Intro: Antibody engineering

Posted: April 15, 2013 in Immunology
Tags: , ,

antibodyengineering

Antibody(AB) is useful tool for research and medicine ( diagnosis & therapy). In fact it emerged in the mid 1990’s as a new drug class .   AB was approved for therapeutic use in clinical setting such as

  • oncology;
  • chronic inflammatory diseases;
  • transplantation;
  • infectious diseases and
  • cardiovascular medicine

One of the biggest advantage of AB use is the high success rate from first use in humans.

  • 29%  chimeric AB
  •  25% humanized AB
  • this is compares favorably with 11% success rate of small molecule drugs

In general AB are well tolerated by humans although infusion reactions( fever, chills e.g patients treated with rituximab CD20 specific monoclonal AB) particularly for first dose are common but manageable. And key strength of AB as therapeutics is their clinical potential can be readily be increased by improving their existing properties.

AB limitations of therapeutics

  1.  restriction of targets to those  on surface or exterior of host cells or invading pathogens
  2. AB drugs are expensive which limits its use to serious medical conditions. Many factors contribute to high cost a) large expense of drug development in general, b) high cost of manufacturing and c) large total doses that are often required.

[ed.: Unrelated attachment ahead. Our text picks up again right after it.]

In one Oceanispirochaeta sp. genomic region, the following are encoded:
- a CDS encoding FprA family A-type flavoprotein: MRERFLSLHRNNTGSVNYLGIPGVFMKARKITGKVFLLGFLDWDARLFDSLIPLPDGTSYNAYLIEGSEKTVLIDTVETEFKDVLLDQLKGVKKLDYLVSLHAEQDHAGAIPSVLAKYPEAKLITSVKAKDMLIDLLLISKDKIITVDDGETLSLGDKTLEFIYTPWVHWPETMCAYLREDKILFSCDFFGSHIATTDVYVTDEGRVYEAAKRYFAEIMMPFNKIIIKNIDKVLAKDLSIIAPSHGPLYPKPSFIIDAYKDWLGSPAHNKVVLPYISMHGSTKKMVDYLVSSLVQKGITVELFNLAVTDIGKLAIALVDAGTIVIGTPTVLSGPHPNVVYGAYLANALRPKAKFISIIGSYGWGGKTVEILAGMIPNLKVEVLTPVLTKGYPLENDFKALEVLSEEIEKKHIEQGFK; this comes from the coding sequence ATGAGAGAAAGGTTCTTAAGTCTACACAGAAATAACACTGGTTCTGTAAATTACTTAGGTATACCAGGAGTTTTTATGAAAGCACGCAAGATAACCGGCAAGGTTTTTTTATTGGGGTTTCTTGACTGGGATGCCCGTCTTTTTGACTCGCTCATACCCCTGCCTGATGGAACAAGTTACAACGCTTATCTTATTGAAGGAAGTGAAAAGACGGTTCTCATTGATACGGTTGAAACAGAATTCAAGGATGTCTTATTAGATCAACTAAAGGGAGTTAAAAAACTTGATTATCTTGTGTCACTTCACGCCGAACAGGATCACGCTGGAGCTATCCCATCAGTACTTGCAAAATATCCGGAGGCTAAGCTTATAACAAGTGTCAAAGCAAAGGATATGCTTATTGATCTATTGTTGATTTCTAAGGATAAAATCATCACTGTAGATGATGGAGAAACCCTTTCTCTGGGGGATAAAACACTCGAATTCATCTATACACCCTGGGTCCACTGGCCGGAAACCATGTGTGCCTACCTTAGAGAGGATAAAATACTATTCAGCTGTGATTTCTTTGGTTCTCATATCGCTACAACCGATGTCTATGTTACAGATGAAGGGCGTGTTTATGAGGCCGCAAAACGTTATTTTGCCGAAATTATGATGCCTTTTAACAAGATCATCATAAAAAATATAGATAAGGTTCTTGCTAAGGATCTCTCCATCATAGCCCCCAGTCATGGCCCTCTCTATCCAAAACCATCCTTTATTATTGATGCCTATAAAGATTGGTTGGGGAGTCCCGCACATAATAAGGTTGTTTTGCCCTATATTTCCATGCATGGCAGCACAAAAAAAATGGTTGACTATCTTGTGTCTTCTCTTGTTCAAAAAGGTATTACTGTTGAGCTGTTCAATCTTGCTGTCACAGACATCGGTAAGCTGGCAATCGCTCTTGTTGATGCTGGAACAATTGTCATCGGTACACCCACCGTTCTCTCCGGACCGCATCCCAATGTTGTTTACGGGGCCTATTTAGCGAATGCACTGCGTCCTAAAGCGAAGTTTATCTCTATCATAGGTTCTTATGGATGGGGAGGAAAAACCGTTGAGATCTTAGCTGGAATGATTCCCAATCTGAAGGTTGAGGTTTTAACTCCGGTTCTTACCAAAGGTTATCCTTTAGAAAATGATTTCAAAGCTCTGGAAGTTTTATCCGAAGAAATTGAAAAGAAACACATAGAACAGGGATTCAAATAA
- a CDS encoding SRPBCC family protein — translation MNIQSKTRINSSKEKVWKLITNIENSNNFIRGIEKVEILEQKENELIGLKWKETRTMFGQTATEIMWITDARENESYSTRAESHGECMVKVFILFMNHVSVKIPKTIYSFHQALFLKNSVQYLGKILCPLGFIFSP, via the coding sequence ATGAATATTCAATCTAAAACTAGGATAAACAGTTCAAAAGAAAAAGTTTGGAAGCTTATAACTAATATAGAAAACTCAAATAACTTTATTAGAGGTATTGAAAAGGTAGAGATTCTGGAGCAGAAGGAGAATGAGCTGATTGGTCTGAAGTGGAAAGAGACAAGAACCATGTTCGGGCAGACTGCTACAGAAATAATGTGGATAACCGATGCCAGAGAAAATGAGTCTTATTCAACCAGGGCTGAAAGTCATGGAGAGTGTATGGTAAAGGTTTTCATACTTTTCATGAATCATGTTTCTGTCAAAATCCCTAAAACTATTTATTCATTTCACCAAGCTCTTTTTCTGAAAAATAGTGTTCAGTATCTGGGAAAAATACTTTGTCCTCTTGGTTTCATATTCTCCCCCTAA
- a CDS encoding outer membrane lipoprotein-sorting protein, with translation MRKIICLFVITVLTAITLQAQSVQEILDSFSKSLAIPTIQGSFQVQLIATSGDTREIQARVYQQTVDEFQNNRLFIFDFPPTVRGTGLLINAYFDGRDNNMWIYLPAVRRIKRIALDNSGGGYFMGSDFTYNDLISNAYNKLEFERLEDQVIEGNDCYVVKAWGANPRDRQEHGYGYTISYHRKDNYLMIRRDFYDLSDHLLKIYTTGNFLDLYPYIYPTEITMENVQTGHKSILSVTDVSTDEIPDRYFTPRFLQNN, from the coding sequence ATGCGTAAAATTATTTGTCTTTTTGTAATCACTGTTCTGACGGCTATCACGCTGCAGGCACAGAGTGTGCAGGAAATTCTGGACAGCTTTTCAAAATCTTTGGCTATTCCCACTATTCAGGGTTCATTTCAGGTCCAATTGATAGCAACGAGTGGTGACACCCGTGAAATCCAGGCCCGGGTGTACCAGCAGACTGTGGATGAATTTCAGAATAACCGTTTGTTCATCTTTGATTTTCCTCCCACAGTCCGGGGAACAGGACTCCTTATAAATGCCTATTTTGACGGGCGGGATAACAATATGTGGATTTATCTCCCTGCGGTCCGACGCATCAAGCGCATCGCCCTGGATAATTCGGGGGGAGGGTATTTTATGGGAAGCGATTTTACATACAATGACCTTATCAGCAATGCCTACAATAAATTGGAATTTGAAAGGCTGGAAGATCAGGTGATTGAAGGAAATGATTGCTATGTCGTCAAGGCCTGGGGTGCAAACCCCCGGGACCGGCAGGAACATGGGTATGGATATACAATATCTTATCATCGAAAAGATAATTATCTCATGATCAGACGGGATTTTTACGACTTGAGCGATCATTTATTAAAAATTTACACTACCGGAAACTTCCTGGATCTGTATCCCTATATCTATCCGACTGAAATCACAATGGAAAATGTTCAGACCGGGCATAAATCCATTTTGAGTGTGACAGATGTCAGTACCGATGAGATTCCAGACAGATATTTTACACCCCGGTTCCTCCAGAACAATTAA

3. although AB therapeutics often safe and well tolerated, rare but serious adverse events have been reported.

Goal for AB therapeutics

One need is to improve the efficacy of AB therapeutics e.g anticancer therapy, for which AB are seldom( if ever) curative. Therefore in oncology, one of the goals of increasing efficacy of AB is to improve, antitumour activity and improve patient survival.

  • How? by increasing frequency of partial responses or more preferably , complete responses and by extending the duration of responses.

To improve safety, might be useful to focus on limiting first infusion reactions or more serious target related adverse events

  • e.g  acute and severe influenza- like syndrome associated with adminstration of CD3 specific monoclonal AB= due to Fc-mediated and can be overcome…
  • how? by attenuating the interaction between Fc region of AB and receptors for AB(e.g IgG receptors: FcγRs) expressed by patient

Increasing the potency of AB or extending its half-life in plasma might allow dose or frequency of administration to be reduced, which might have associated benefits  e.g improved quality of life and/or convenience for patient and or reduced cost of drug.

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